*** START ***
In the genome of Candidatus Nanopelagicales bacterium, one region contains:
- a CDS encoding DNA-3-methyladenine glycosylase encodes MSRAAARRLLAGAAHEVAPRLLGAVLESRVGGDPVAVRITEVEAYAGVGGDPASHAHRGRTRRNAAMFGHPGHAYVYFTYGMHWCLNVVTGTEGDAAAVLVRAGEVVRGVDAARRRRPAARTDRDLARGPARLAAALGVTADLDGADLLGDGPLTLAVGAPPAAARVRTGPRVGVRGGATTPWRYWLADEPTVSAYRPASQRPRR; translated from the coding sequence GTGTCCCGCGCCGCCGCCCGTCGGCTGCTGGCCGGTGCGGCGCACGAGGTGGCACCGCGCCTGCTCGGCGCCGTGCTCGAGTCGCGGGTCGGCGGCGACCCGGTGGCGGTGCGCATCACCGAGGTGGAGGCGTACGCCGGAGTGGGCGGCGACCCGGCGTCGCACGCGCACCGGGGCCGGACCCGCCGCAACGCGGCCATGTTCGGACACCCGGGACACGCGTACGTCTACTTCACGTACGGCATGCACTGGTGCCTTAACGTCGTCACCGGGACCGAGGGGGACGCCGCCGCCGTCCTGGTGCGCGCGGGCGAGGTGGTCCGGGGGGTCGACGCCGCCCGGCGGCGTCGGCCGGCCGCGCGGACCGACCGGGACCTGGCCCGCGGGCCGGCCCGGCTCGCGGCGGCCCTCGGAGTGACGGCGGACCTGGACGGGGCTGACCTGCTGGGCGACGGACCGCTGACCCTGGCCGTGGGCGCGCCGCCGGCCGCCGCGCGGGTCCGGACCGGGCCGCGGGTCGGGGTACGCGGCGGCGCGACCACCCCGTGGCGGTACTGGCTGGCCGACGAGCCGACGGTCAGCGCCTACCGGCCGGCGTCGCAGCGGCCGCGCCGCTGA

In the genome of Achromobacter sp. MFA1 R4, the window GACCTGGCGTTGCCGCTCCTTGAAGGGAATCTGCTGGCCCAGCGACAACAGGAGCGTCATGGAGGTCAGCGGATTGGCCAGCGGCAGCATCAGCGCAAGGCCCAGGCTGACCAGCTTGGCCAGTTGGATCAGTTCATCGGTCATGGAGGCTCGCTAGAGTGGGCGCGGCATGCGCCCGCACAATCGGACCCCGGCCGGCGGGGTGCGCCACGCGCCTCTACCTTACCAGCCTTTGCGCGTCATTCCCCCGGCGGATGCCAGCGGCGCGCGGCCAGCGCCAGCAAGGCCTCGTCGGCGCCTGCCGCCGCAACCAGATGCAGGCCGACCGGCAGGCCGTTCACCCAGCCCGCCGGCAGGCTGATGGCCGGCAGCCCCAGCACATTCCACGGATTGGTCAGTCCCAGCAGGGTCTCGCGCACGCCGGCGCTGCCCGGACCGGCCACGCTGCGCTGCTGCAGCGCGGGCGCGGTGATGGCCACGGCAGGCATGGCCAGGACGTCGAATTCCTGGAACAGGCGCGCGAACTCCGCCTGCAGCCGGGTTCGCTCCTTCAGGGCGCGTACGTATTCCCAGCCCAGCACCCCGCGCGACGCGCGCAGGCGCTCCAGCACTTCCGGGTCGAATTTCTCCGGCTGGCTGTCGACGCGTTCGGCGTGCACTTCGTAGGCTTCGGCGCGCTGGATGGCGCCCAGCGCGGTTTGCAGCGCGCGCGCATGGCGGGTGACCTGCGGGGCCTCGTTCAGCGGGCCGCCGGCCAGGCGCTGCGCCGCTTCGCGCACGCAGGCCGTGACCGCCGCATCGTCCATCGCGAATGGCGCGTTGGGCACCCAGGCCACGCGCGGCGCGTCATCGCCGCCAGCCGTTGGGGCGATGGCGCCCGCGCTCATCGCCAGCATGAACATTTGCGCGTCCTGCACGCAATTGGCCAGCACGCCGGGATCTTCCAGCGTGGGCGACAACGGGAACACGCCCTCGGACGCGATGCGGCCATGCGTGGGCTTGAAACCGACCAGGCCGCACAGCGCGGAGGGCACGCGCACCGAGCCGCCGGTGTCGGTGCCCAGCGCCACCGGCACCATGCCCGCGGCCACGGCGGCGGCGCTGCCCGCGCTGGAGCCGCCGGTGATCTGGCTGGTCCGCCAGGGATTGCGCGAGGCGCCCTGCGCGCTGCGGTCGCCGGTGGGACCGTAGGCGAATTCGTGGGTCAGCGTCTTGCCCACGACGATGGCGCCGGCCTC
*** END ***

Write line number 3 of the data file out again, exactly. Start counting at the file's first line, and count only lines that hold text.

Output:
In the genome of Achromobacter sp. MFA1 R4, the window GACCTGGCGTTGCCGCTCCTTGAAGGGAATCTGCTGGCCCAGCGACAACAGGAGCGTCATGGAGGTCAGCGGATTGGCCAGCGGCAGCATCAGCGCAAGGCCCAGGCTGACCAGCTTGGCCAGTTGGATCAGTTCATCGGTCATGGAGGCTCGCTAGAGTGGGCGCGGCATGCGCCCGCACAATCGGACCCCGGCCGGCGGGGTGCGCCACGCGCCTCTACCTTACCAGCCTTTGCGCGTCATTCCCCCGGCGGATGCCAGCGGCGCGCGGCCAGCGCCAGCAAGGCCTCGTCGGCGCCTGCCGCCGCAACCAGATGCAGGCCGACCGGCAGGCCGTTCACCCAGCCCGCCGGCAGGCTGATGGCCGGCAGCCCCAGCACATTCCACGGATTGGTCAGTCCCAGCAGGGTCTCGCGCACGCCGGCGCTGCCCGGACCGGCCACGCTGCGCTGCTGCAGCGCGGGCGCGGTGATGGCCACGGCAGGCATGGCCAGGACGTCGAATTCCTGGAACAGGCGCGCGAACTCCGCCTGCAGCCGGGTTCGCTCCTTCAGGGCGCGTACGTATTCCCAGCCCAGCACCCCGCGCGACGCGCGCAGGCGCTCCAGCACTTCCGGGTCGAATTTCTCCGGCTGGCTGTCGACGCGTTCGGCGTGCACTTCGTAGGCTTCGGCGCGCTGGATGGCGCCCAGCGCGGTTTGCAGCGCGCGCGCATGGCGGGTGACCTGCGGGGCCTCGTTCAGCGGGCCGCCGGCCAGGCGCTGCGCCGCTTCGCGCACGCAGGCCGTGACCGCCGCATCGTCCATCGCGAATGGCGCGTTGGGCACCCAGGCCACGCGCGGCGCGTCATCGCCGCCAGCCGTTGGGGCGATGGCGCCCGCGCTCATCGCCAGCATGAACATTTGCGCGTCCTGCACGCAATTGGCCAGCACGCCGGGATCTTCCAGCGTGGGCGACAACGGGAACACGCCCTCGGACGCGATGCGGCCATGCGTGGGCTTGAAACCGACCAGGCCGCACAGCGCGGAGGGCACGCGCACCGAGCCGCCGGTGTCGGTGCCCAGCGCCACCGGCACCATGCCCGCGGCCACGGCGGCGGCGCTGCCCGCGCTGGAGCCGCCGGTGATCTGGCTGGTCCGCCAGGGATTGCGCGAGGCGCCCTGCGCGCTGCGGTCGCCGGTGGGACCGTAGGCGAATTCGTGGGTCAGCGTCTTGCCCACGACGATGGCGCCGGCCTC